Three Paths to Approaching Stakeholders
By Kenneth Darter | minute read
When it comes to approaching stakeholders with your message about the project, there are many different paths you can take to get your message to the right person. How you approach the stakeholders can be just as important as what the message is. Determining your strategy and your methods beforehand is essential; not having a strategy at all is a recipe for chaos and disorder. The stakeholders need to have a clear understanding of the message, and how you get it to them can help or hinder that effort. Pick your path carefully based upon your situation to get your message across in the right way. Here are some ideas on how to start formulating your path to approaching your stakeholders. These may not work for you, but they will start you thinking about your own path to stakeholders.
Path 1: Least Resistance
The path of least resistance is the easy way, the path that makes the most sense and ensures that no waves are made in the stakeholders. In general, this is simply reporting on a regular basis to the closest stakeholder. The project manager does not go out of his way to get a message to stakeholders that are beyond the sphere of influence or outside the normal chain of command. A common example of taking the path of least resistance is to only report information about the project to your direct superior or the key stakeholder and decision maker and let them carry the message to the rest of the stakeholders for the project.
Path 2: The Shotgun Approach
Another path to stakeholders is to take the shotgun approach. Instead of delivering a message to one person or a small group of stakeholders, you deliver the message to anyone who is listening and sometimes, to people who are not listening very well. The shotgun approach gets your message to the stakeholders in any way that works; this might mean elevator or hallway conversations, regular emails, and even presenting at different meetings. The shotgun approach is to broadcast the message as loudly as possible and hit as many targets as possible. While it may be a good way to make sure everyone knows what is going on, the message will not be contained or controlled for very long.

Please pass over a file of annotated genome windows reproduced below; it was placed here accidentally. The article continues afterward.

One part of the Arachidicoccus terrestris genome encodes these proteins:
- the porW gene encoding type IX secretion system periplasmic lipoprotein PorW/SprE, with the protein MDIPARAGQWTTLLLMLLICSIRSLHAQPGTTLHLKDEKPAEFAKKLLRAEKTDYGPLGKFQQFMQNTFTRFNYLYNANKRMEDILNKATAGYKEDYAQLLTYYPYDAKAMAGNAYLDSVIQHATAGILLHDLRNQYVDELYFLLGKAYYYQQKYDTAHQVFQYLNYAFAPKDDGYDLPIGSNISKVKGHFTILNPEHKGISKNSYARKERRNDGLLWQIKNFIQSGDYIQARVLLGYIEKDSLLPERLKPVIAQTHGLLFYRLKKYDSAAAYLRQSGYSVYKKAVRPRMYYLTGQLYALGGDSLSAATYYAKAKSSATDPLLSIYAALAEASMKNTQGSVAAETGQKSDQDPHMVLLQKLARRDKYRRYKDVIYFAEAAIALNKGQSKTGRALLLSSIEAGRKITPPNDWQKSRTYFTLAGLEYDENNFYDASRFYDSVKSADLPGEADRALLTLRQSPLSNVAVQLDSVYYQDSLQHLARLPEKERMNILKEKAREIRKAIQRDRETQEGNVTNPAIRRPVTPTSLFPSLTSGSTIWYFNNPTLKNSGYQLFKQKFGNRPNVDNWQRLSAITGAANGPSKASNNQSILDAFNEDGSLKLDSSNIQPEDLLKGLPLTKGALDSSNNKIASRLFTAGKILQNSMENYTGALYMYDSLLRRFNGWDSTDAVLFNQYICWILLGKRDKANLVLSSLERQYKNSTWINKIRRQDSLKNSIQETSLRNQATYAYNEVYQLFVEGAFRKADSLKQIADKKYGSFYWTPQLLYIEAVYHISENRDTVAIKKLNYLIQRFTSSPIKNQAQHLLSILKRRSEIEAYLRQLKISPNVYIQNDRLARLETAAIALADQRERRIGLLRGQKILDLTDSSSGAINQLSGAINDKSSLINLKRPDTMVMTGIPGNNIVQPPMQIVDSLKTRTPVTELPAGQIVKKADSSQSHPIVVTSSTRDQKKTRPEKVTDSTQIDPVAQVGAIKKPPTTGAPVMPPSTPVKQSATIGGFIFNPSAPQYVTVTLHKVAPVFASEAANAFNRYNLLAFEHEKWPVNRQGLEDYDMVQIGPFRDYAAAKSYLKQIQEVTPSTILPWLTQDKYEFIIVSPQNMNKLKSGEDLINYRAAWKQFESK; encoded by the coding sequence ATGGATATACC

Path 3: Take the High Road
Somewhere between the path of least resistance and the shotgun method is the high road. This is the method of making sure all stakeholders are informed in formal project meetings. If the stakeholders are deeply invested in the project, then this may be the best method for reaching them and keeping them involved in the project. The project manager should work hard to polish his message and clearly state what is needed from the stakeholders in meetings with them. The high road involves a proactive group of stakeholders and a project manager who can deliver the message as needed.
While there are many different paths to the stakeholders of a project, the project manager must work to find the best way to reach them. One method may not work by itself, and the project manager may end up using parts of the paths above or finding their own path that works for their project. Whatever path you use to approach stakeholders, make sure you have a plan for it; because not having a plan will leave you stuck in the mud somewhere along the path, or lost in the woods.